A straight look at TILT

Muachung 10

Hang on for a minute...we're trying to find some more stories you might like.


Email This Story






The Texas Information Literacy Tutorial, or TILT, is a general education requirement at Johnson State College that happens to be the absolute last thing on the average student’s mind.

“It’s on my list of things to figure out what it is and take,” says Childhood Education major Galloway Morris.

He has more pressing assignments at the moment, and returns to his laptop.

Another JSC student, Benjamin Steele, bluntly describes it as “some bullshit thing to prove that you can use a computer” while lounging around the quad.

What is it about TILT that makes students not take it seriously?

TILT is an online selection of four modules –sources of information, finding information, evaluating sources of information, and using information– that were conceived at the University of Texas at Austin.

Academic Dean Daniel Regan said that the Vermont State Colleges (VSC) board of trustees requested a stronger focus on information literacy, along with the recently added Quantitative Reasoning requirements.

“We thought for purposes of the trustee mandate, the TILT was at least a baseline level of competency in information literacy,” says Regan.

The VSC board of trustees is a body of 15 people, including four state legislators and one VSC student.

William A. Orme, an Associate Librarian at Indiana University-Perdue University, wrote a research paper on TILT.

The Texas Information Literacy Tutorial was designed to assist college librarians and English teachers with instruction on how to perform school research.

If research is choosing random answers until they are correct by happenstance, which is what TILT allows, then it is working perfectly.

Each of the four sections of the tutorial ends with a short quiz in which every question is multiple-choice. All quizzes can be repeated until the test taker receives a passing grade, with no penalty for unlimited attempts other than time lost.

Theoretically, it is possible to pass without even looking at the questions.

A computer program could enter random numbers and pass. A chimpanzee trained to play with a computer mouse could eventually pass, if given enough peanuts.

The issue with TILT is structure. Orme’s research concluded that the online quizzes could be equal to traditional face-to-face teaching.

A variable that the experiment didn’t consider is how the research subjects were under a tighter schedule than what Johnson State allows. The subjects knew that they would have to demonstrate what they had learned immediately, so they studied the tutorial carefully.

The due date for passing TILT at Johnson is any time before graduation. Students may take the tutorial as soon as they become aware of it, or wait until they are mere weeks away from graduation; all four quizzes can be completed within an hour, so it’s not necessary to set aside time for it. TILT is usually mentioned in a brief mass email to students once a year, and must be applied for as a course despite being less than one day’s worth of effort.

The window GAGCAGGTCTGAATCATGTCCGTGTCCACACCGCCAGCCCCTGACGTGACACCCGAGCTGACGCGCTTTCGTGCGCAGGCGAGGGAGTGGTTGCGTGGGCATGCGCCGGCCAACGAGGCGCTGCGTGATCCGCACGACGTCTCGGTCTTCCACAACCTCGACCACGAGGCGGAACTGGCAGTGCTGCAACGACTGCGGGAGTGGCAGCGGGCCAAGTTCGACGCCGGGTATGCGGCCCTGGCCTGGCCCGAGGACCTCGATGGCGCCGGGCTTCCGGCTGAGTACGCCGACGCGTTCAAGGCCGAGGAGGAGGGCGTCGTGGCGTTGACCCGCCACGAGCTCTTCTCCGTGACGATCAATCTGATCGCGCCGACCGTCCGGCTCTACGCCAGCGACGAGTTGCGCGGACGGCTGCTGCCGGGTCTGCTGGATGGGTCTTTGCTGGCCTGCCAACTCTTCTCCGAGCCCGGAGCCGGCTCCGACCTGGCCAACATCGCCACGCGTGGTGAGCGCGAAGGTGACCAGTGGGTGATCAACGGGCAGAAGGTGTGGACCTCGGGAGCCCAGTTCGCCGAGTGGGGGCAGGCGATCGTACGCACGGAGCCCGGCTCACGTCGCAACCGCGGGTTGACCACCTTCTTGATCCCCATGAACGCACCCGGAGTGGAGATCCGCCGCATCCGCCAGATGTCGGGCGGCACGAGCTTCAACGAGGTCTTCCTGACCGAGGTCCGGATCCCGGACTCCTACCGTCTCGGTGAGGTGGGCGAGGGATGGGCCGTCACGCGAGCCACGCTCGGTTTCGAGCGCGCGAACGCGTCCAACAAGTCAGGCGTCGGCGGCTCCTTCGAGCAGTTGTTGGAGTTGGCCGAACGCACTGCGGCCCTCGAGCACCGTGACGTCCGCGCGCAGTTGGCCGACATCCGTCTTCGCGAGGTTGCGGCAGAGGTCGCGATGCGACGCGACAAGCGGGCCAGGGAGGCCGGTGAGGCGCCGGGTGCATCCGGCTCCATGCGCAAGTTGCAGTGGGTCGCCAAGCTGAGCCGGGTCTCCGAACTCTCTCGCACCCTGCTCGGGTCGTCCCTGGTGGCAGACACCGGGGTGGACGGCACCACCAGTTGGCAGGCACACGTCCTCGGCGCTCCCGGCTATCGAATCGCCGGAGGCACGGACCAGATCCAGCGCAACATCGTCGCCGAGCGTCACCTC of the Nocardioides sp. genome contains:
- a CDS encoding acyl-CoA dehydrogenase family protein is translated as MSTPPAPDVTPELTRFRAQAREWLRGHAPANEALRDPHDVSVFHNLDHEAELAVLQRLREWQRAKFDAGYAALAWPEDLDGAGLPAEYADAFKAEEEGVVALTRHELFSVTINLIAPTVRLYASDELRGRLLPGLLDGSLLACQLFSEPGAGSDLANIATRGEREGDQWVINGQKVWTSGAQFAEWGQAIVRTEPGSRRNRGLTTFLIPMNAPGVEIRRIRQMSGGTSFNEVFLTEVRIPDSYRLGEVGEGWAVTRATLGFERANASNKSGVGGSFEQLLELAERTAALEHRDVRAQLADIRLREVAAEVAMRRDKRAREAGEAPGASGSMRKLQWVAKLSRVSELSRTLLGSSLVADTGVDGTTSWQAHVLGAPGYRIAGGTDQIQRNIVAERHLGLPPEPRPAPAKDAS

A tutorial on positive research habits should not encourage procrastination, nor should it be something to be done just to get it out of the way.

Orme’s study showed a detail that could make TILT more effective: combining face-to-face teaching with the online quizzes had a greater effect than either method alone. TILT was designed to assist overburdened teachers with giving students essential knowledge, but as a standalone class it is not helpful.

If Johnson’s freshman English courses were to take one or two classes out of their course schedule to complete TILT with a teacher watching, the whole process would become more meaningful. “For us,” says Regan, “TILT is just one mechanism toward what we hope will be a much improved and strengthened set of mechanisms to assess information literacy competency.” Regan mentions that a more sophisticated information literacy program would integrate the lessons into classes, which is similar to how Quantitatively Enriched courses work currently.

One thing that Johnson’s version of TILT does right is having a few questions that cannot be answered by simply having the tutorial open on another browser tab. Evaluating Sources of Information has a good example in which there are links to two websites, a legitimate news website and a fake site with bogus information. A student would have to look closely at both links and spot the fake with the knowledge the tutorial provides.

This question is hampered by being another multiple-choice, one with only two choices to make it even easier to mash through. This is not just a matter of preventing laziness; Orme’s paper noted that students are more likely to remember complex subjects if they used them for a practical purpose. Many of the questions on TILT’s quizzes can be answered by parroting the tutorials, with no higher understanding needed.

Requiring students to fill out short answers rather than poke radio buttons would remove any element of brute force, but would require a live teacher to review the quizzes, coming back to the problem of overtaxed teachers.

For students to learn from a class, they must believe that what they are doing matters. Regardless of the effort JSC staff put forward into adding TILT to the curriculum, it feels like an afterthought, and an afterthought is the last thing on the average student’s mind while sunning on the quad.

Print Friendly, PDF & Email